phenobarbital first line monotherapy for alcohol withdrawal

Are you using phenobarbital instead of benzodiazepines as the first-line monotherapy for patients in alcohol withdrawal in the Emergency Department (ED)? If not, you probably should be. Another old drug for a new indication, right? Well not exactly. Phenobarbital is indeed an older and relatively cheap drug (less than $20 per loading dose) that has gained some press recently for the treatment of acute alcohol withdrawal [1-3].

Why should you consider using phenobarbital as monotherapy rather than benzodiazepines?

Phenobarbital used to be one of the standard treatments for ethanol (EtOH) withdrawal prior to the introduction of benzodiazepines. However, there are key advantages over benzodiazepines.

  1. Phenobarbital has a dual mechanism of action, binding both the GABA receptor and glutamate receptors in the CNS [3]. This helps EtOH withdrawal symptoms by up-regulating GABA activity and down-regulating excitatory glutamate activity.
  2. Phenobarbital has a predictable metabolization with a long half-life of approximately 3-5 days, which allows the drug to self-taper after the initial loading dose and symptom control in the ED [1, 2]. This contrasts the relatively shorter half-life of many available benzodiazepines, which often require more frequent redosing.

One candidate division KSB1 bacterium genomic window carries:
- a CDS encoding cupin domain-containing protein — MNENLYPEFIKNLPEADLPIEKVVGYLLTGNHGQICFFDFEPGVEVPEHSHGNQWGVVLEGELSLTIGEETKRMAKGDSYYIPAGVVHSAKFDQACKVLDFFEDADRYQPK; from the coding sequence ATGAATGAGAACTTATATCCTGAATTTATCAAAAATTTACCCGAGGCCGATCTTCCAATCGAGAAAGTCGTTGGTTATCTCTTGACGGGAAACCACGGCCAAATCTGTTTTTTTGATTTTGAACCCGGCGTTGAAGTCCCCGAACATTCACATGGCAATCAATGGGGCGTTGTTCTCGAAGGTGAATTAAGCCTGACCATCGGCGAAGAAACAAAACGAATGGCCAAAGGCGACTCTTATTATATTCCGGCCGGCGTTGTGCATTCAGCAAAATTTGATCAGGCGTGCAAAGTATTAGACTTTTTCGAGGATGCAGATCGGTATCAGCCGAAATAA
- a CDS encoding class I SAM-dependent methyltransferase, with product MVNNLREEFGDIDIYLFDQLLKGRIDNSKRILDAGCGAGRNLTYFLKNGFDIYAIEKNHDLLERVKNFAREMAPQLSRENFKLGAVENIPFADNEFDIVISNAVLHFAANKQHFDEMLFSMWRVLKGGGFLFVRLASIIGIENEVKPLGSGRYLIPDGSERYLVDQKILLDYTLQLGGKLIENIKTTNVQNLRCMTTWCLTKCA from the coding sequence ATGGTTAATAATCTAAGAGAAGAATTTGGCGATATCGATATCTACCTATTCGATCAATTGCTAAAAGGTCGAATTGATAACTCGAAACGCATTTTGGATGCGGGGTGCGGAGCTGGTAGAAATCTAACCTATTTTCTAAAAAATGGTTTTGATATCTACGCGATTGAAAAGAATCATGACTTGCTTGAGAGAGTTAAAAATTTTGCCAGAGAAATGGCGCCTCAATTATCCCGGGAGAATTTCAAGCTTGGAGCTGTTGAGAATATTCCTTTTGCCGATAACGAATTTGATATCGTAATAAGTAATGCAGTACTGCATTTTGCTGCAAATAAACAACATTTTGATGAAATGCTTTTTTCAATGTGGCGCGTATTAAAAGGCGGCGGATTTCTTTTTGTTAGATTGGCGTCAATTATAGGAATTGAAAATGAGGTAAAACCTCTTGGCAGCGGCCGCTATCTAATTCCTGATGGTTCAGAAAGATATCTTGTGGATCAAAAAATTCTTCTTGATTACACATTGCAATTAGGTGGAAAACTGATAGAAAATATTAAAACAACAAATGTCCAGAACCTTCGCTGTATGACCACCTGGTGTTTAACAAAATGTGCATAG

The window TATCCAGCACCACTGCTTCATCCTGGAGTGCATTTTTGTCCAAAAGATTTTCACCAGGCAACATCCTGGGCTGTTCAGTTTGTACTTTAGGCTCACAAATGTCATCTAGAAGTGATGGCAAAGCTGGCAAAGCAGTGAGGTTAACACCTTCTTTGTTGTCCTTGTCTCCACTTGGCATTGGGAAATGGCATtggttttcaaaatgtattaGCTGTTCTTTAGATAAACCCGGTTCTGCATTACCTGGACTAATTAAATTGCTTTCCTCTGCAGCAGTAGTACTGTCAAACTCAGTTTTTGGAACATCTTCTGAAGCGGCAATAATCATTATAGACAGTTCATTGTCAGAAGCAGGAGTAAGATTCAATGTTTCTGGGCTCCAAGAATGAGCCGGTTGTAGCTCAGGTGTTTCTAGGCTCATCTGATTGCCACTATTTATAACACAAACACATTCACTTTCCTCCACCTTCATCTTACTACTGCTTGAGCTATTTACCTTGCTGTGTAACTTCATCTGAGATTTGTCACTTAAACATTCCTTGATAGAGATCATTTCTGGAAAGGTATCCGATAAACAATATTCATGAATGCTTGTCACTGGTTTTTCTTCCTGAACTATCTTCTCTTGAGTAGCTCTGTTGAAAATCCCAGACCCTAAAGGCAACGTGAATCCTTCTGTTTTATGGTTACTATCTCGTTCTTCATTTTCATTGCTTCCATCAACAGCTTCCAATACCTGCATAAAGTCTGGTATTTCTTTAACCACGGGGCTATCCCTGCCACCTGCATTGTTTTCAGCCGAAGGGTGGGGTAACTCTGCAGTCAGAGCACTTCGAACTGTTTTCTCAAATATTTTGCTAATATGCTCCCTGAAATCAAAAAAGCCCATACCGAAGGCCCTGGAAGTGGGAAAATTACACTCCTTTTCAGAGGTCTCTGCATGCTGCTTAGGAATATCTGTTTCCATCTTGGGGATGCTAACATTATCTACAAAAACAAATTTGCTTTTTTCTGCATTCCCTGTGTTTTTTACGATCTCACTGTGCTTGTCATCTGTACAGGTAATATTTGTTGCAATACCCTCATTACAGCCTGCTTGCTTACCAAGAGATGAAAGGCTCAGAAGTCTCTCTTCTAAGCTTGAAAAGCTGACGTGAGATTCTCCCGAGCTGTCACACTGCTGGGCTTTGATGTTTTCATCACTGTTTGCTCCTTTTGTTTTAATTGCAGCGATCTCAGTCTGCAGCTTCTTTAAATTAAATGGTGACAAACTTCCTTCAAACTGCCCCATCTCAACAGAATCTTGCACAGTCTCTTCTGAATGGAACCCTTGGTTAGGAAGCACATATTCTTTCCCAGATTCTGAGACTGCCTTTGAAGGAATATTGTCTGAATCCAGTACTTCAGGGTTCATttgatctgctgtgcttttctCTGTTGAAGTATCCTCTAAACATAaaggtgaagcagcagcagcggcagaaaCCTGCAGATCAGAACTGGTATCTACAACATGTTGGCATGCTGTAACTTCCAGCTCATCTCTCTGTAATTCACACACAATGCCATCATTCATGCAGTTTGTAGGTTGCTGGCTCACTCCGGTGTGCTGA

Is phenobarbital safe for the treatment of EtOH withdrawal in the ED?

In short, yes. Several studies have indicated that dosing with phenobarbital (PO or IV) is safe and effective at decreasing the need for escalating doses of benzodiazepines for EtOH withdrawal [1-6]. In comparison to benzodiazepines, it demonstrated:

  • Fewer episodes of hypotension and apnea [1-6]
  • Decreased hospital and ICU stay duration in admitted patients [1]
  • Decreased requirement for ICU level care [1]

Dosing regimens

  • Common regimen: 10-15 mg/kg of IDEAL body weight (IBW) IV bolus over 30 minutes and administering 130-260 mg aliquots every 15-30 minutes for persistent symptoms [2]
    • Note that the patient’s IBW may be much lower than the actual body weight.
    • Use the MD Calc calculator for a patient’s IBW
    • Examples based on the average American height:
      • Male: 5’9” –> 71 kg IBW –> phenobarbital 710-1065 mg IV initial bolus